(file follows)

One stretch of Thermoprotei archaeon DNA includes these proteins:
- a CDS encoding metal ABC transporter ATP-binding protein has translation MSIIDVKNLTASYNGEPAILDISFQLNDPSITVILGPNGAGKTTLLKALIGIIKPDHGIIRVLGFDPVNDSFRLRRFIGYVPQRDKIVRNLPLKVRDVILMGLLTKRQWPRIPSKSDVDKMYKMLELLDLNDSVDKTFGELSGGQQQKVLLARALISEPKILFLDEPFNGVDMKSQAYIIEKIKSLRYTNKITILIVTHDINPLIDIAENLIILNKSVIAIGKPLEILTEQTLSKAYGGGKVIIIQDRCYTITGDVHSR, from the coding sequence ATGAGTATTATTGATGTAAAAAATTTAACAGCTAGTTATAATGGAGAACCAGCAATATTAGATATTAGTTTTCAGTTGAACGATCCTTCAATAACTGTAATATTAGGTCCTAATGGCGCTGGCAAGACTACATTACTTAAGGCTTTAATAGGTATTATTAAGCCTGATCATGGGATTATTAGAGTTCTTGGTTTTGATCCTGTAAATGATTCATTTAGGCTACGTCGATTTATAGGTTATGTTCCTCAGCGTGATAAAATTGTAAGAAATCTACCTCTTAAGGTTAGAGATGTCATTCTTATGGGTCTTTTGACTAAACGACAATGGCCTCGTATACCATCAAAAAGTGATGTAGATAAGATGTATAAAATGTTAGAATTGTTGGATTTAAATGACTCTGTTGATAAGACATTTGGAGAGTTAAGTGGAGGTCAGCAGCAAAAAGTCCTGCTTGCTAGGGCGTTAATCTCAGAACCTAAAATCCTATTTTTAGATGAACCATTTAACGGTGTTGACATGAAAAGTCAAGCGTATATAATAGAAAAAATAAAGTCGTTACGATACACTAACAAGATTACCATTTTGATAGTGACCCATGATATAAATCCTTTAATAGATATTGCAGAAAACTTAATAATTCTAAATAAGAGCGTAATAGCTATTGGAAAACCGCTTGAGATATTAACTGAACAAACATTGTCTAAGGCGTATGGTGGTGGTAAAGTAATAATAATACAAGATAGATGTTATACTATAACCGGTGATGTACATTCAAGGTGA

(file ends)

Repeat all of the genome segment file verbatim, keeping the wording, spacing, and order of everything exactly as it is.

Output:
One stretch of Thermoprotei archaeon DNA includes these proteins:
- a CDS encoding metal ABC transporter ATP-binding protein has translation MSIIDVKNLTASYNGEPAILDISFQLNDPSITVILGPNGAGKTTLLKALIGIIKPDHGIIRVLGFDPVNDSFRLRRFIGYVPQRDKIVRNLPLKVRDVILMGLLTKRQWPRIPSKSDVDKMYKMLELLDLNDSVDKTFGELSGGQQQKVLLARALISEPKILFLDEPFNGVDMKSQAYIIEKIKSLRYTNKITILIVTHDINPLIDIAENLIILNKSVIAIGKPLEILTEQTLSKAYGGGKVIIIQDRCYTITGDVHSR, from the coding sequence ATGAGTATTATTGATGTAAAAAATTTAACAGCTAGTTATAATGGAGAACCAGCAATATTAGATATTAGTTTTCAGTTGAACGATCCTTCAATAACTGTAATATTAGGTCCTAATGGCGCTGGCAAGACTACATTACTTAAGGCTTTAATAGGTATTATTAAGCCTGATCATGGGATTATTAGAGTTCTTGGTTTTGATCCTGTAAATGATTCATTTAGGCTACGTCGATTTATAGGTTATGTTCCTCAGCGTGATAAAATTGTAAGAAATCTACCTCTTAAGGTTAGAGATGTCATTCTTATGGGTCTTTTGACTAAACGACAATGGCCTCGTATACCATCAAAAAGTGATGTAGATAAGATGTATAAAATGTTAGAATTGTTGGATTTAAATGACTCTGTTGATAAGACATTTGGAGAGTTAAGTGGAGGTCAGCAGCAAAAAGTCCTGCTTGCTAGGGCGTTAATCTCAGAACCTAAAATCCTATTTTTAGATGAACCATTTAACGGTGTTGACATGAAAAGTCAAGCGTATATAATAGAAAAAATAAAGTCGTTACGATACACTAACAAGATTACCATTTTGATAGTGACCCATGATATAAATCCTTTAATAGATATTGCAGAAAACTTAATAATTCTAAATAAGAGCGTAATAGCTATTGGAAAACCGCTTGAGATATTAACTGAACAAACATTGTCTAAGGCGTATGGTGGTGGTAAAGTAATAATAATACAAGATAGATGTTATACTATAACCGGTGATGTACATTCAAGGTGA